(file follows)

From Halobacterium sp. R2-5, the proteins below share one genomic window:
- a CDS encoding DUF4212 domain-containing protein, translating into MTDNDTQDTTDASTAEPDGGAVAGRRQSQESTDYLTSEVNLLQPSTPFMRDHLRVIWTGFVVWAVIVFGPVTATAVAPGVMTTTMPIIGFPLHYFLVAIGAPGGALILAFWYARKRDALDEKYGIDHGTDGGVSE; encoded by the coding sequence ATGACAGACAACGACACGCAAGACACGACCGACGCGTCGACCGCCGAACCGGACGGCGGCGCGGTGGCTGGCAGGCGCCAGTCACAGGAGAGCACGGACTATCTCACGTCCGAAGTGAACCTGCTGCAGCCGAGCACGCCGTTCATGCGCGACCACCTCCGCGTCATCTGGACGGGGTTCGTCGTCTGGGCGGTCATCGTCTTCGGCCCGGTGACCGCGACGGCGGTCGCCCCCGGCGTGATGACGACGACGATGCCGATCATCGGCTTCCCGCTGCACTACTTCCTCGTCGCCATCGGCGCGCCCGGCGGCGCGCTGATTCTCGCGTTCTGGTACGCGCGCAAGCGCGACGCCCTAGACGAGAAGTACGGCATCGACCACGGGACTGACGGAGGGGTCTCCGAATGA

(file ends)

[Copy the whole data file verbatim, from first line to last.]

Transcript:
From Halobacterium sp. R2-5, the proteins below share one genomic window:
- a CDS encoding DUF4212 domain-containing protein, translating into MTDNDTQDTTDASTAEPDGGAVAGRRQSQESTDYLTSEVNLLQPSTPFMRDHLRVIWTGFVVWAVIVFGPVTATAVAPGVMTTTMPIIGFPLHYFLVAIGAPGGALILAFWYARKRDALDEKYGIDHGTDGGVSE; encoded by the coding sequence ATGACAGACAACGACACGCAAGACACGACCGACGCGTCGACCGCCGAACCGGACGGCGGCGCGGTGGCTGGCAGGCGCCAGTCACAGGAGAGCACGGACTATCTCACGTCCGAAGTGAACCTGCTGCAGCCGAGCACGCCGTTCATGCGCGACCACCTCCGCGTCATCTGGACGGGGTTCGTCGTCTGGGCGGTCATCGTCTTCGGCCCGGTGACCGCGACGGCGGTCGCCCCCGGCGTGATGACGACGACGATGCCGATCATCGGCTTCCCGCTGCACTACTTCCTCGTCGCCATCGGCGCGCCCGGCGGCGCGCTGATTCTCGCGTTCTGGTACGCGCGCAAGCGCGACGCCCTAGACGAGAAGTACGGCATCGACCACGGGACTGACGGAGGGGTCTCCGAATGA